- Can WiFi-only ads increase conversions?
She tested nine separate CPI campaigns, starting with “device” as the umbrella for Advertiser X’s campaigns:
- “Install Now ” was the call-to-action (CTA) in all three cases.
- Demographic targeting was set to reach adult males in the United States.
- Interest-based targeting was based on keywords.
- Target groups were based on users who had already installed similar paid games.
- Ads were in the form of a trailer, with insight into game play.
- Our goal was to see which campaign reached 20 conversions first, at the lowest possible price points.
- The potential audiences across all three devices was approximately 9 million people.
- Each ad started with the same CPI bid of $2.50 with a daily budget of $300.
Here is what Taj learned for Advertiser X:
- The Android group reached 20 conversions after one day on February 14, 2014 at a bid of $2.50. The average CTR for this campaign was 1.5%, and the average conversion rate was 15.9%. Video (this includes WiFi-only ads, as well) performed better than non-video (369 conversions vs. 11). WiFi ads with video outperformed all groups making up 224 conversions of the total 369 video conversions.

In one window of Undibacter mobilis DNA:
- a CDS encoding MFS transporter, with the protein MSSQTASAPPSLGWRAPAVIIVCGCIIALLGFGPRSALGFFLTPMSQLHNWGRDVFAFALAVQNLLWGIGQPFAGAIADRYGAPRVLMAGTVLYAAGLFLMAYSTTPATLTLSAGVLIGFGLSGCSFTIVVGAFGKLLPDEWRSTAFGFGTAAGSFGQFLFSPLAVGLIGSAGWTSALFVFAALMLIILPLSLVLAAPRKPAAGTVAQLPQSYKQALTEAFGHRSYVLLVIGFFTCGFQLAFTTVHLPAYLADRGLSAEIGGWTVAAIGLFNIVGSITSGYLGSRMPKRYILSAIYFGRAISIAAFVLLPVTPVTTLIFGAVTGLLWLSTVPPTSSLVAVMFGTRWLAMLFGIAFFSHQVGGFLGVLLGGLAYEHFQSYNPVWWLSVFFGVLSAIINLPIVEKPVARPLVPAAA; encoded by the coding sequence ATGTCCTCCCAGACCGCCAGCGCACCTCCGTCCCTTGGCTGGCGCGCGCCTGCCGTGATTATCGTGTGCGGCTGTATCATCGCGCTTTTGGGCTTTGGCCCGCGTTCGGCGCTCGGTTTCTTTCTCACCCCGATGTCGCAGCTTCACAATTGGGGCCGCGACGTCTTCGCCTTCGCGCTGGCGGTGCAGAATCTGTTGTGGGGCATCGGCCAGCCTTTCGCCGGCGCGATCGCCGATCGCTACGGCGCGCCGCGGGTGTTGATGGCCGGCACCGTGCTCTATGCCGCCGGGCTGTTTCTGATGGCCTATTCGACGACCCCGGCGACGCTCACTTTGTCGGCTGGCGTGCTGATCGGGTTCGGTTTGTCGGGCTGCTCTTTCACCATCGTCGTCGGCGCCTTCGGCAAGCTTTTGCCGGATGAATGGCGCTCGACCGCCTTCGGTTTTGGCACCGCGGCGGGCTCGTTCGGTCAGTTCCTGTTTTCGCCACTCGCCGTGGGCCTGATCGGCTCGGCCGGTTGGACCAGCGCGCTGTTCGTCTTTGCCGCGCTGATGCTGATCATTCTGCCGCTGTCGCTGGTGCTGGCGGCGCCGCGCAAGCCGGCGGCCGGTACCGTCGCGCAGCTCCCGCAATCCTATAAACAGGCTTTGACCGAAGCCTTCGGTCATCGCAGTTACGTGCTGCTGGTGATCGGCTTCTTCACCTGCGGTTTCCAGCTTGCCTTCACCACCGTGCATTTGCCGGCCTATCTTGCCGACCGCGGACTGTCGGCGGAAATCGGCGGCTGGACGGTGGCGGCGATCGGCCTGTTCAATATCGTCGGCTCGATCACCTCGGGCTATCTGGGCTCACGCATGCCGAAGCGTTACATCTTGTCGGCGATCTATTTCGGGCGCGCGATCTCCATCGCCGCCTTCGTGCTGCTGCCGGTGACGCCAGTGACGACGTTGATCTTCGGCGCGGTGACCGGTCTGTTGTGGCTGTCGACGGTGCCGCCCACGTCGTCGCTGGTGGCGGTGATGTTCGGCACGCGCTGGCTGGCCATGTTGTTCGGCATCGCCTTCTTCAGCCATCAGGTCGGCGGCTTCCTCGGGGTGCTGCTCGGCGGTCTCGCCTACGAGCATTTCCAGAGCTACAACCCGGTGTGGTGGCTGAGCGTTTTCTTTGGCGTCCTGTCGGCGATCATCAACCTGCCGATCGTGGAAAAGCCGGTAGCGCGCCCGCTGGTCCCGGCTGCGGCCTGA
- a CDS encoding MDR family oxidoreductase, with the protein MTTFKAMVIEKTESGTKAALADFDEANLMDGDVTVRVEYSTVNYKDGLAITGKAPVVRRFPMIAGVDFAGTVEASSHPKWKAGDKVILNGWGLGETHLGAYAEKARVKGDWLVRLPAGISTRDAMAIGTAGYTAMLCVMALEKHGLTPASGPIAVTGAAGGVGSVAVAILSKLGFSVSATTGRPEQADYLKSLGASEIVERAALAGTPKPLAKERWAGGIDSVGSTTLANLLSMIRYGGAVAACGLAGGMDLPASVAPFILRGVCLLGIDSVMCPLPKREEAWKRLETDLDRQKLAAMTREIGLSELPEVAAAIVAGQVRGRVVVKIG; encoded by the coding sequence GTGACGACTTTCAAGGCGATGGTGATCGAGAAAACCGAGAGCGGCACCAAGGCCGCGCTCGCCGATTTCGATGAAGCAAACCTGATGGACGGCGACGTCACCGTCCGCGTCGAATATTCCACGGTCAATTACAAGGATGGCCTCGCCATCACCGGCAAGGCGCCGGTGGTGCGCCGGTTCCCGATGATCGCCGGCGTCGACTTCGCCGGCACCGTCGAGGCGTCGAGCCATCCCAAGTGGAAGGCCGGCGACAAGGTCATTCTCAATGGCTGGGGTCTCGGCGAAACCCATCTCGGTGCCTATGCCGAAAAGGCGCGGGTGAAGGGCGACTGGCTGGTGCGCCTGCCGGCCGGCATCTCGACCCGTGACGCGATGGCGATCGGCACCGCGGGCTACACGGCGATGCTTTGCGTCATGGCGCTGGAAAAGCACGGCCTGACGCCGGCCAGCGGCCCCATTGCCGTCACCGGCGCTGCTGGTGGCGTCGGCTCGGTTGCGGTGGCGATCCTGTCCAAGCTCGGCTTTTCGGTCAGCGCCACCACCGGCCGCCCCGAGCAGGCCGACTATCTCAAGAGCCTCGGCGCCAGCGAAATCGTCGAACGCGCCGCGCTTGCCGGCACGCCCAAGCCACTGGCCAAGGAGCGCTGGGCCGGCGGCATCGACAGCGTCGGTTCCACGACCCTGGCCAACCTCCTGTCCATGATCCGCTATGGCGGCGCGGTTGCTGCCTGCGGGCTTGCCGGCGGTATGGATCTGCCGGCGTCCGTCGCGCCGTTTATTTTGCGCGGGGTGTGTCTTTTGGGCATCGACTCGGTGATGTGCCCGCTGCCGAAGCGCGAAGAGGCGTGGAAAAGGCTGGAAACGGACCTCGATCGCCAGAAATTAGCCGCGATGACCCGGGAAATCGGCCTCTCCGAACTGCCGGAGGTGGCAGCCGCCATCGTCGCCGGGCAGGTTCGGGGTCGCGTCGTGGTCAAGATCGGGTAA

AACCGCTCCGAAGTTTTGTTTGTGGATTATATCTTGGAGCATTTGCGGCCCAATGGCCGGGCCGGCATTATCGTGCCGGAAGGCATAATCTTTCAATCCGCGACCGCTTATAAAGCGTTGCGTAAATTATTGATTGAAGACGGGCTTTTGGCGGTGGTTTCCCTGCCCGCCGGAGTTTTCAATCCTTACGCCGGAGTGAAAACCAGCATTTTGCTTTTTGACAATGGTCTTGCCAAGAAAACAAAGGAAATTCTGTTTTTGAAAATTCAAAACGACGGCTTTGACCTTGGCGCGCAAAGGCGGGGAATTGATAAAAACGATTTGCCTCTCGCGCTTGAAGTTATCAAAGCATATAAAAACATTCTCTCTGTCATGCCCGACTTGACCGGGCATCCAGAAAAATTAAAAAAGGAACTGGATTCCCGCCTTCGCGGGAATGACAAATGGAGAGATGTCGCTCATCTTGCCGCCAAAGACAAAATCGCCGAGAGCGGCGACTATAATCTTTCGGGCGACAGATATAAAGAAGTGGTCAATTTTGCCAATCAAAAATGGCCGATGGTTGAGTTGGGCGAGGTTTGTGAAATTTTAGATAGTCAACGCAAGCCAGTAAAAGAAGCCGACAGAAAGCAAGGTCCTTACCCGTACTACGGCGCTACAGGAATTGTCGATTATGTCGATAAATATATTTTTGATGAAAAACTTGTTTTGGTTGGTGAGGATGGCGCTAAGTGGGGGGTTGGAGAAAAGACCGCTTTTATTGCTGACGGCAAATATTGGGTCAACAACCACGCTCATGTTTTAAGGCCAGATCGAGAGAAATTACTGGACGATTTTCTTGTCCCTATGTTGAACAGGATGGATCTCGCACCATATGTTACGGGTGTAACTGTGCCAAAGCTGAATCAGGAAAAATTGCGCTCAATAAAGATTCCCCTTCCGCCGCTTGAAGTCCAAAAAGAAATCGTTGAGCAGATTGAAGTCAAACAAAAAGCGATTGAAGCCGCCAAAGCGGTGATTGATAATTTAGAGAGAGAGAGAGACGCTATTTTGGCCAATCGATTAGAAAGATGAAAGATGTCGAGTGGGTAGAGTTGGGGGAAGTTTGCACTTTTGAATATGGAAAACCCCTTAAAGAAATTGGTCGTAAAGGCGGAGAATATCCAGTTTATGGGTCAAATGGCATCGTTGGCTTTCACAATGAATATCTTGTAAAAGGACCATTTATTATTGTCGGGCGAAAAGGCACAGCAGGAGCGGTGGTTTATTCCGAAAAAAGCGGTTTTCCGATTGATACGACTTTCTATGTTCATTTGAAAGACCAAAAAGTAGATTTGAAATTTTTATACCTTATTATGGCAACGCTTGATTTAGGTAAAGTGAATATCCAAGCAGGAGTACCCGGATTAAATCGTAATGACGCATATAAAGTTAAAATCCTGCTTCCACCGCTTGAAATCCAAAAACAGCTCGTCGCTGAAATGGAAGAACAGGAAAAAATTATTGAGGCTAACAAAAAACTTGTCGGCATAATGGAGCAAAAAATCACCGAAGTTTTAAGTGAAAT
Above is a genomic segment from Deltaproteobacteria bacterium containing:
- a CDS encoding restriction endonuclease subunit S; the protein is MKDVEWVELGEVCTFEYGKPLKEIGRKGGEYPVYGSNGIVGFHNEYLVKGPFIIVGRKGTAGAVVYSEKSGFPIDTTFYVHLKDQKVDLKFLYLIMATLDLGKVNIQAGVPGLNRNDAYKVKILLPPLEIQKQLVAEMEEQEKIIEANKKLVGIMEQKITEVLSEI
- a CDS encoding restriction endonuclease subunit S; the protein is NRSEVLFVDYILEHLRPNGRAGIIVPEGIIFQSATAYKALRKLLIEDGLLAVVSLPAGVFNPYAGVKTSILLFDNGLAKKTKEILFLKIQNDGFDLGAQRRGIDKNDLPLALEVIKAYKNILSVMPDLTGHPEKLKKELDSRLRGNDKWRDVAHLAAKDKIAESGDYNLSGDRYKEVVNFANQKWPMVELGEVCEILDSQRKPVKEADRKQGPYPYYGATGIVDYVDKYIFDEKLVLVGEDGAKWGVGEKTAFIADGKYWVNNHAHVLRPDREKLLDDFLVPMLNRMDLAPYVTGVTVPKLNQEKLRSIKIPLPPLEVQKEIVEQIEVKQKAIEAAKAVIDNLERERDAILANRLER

- The iPhone group reached 20 conversions after 12 days, on February 25, 2014 at a bid of $15. Online one campaign—video with WiFi—generated conversions (29 in total). The remaining two campaigns (video and no video) received 8.2% of all the impressions but generated no conversions during the test.
- The iPad campaign reached 20 conversions after 15 days, on February 26, 2014, at a bid of $15. Video with WiFi was the top performer in this bucket, generating 29 of the 32 conversions. What’s interesting to note is that when we weren’t targeting WiFi-only devices, non-video ads performed better than video ads.
As a next step, Advertiser X would need to analyze these newly acquired users for a specified period of time. How much are these users worth? How much revenue do these users generate over a month, quarter, and year? These data points require a process of constant learning and are crucial to your own customer acquisition strategy.
Step 2: Cast Your Net Wide
Building a Conversion-Driven Framework
For marketers, options are a double-edged sword. You have the option to run ads across a variety of channels — from Facebook to mobile websites, apps, and now Twitter.